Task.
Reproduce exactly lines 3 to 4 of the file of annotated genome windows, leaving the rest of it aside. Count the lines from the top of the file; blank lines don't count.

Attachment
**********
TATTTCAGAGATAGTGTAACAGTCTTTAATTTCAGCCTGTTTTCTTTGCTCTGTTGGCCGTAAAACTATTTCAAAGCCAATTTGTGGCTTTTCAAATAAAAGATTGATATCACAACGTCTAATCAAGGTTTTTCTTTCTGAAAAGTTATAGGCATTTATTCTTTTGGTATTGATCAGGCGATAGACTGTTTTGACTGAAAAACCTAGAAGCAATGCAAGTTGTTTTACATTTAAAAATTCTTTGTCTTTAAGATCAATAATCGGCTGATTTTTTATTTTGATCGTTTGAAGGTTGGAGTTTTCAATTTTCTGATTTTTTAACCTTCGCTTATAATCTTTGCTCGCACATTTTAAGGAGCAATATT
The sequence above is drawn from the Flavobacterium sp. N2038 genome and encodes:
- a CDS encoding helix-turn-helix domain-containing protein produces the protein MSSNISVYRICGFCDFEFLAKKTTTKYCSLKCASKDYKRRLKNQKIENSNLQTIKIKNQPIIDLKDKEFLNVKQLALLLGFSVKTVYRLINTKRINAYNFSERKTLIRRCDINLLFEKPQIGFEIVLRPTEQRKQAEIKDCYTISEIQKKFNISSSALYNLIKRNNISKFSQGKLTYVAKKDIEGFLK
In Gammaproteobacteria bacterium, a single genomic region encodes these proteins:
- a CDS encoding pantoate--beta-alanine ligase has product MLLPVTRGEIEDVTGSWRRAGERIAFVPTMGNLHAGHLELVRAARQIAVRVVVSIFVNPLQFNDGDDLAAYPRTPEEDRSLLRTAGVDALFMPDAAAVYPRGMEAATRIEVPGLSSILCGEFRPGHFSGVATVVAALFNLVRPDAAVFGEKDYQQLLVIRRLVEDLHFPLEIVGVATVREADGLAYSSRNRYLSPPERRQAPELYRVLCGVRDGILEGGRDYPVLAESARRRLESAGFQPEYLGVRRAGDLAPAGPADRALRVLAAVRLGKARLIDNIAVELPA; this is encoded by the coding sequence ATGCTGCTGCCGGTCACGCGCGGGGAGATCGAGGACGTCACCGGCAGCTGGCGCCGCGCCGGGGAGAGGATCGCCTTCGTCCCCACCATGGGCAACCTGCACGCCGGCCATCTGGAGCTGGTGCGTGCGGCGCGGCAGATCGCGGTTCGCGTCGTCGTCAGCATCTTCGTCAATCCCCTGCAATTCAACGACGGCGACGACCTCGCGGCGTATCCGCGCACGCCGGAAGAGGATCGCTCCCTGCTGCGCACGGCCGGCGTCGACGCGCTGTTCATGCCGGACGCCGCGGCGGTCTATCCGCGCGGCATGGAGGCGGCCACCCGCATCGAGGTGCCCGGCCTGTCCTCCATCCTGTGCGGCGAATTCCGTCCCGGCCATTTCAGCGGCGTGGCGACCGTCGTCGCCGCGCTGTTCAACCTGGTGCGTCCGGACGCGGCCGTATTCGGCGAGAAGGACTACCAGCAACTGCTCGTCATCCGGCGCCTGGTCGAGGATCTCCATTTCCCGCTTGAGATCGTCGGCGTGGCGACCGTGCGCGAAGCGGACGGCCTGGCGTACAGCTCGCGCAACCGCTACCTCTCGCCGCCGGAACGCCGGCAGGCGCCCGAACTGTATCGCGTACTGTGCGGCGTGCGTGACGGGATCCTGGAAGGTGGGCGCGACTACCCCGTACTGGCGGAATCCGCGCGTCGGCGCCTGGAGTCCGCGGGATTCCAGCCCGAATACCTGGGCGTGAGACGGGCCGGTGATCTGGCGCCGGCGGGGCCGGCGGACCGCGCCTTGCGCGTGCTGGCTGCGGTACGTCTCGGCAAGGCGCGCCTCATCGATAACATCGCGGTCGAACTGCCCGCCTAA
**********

- a CDS encoding helix-turn-helix domain-containing protein produces the protein MSSNISVYRICGFCDFEFLAKKTTTKYCSLKCASKDYKRRLKNQKIENSNLQTIKIKNQPIIDLKDKEFLNVKQLALLLGFSVKTVYRLINTKRINAYNFSERKTLIRRCDINLLFEKPQIGFEIVLRPTEQRKQAEIKDCYTISEIQKKFNISSSALYNLIKRNNISKFSQGKLTYVAKKDIEGFLK
In Gammaproteobacteria bacterium, a single genomic region encodes these proteins: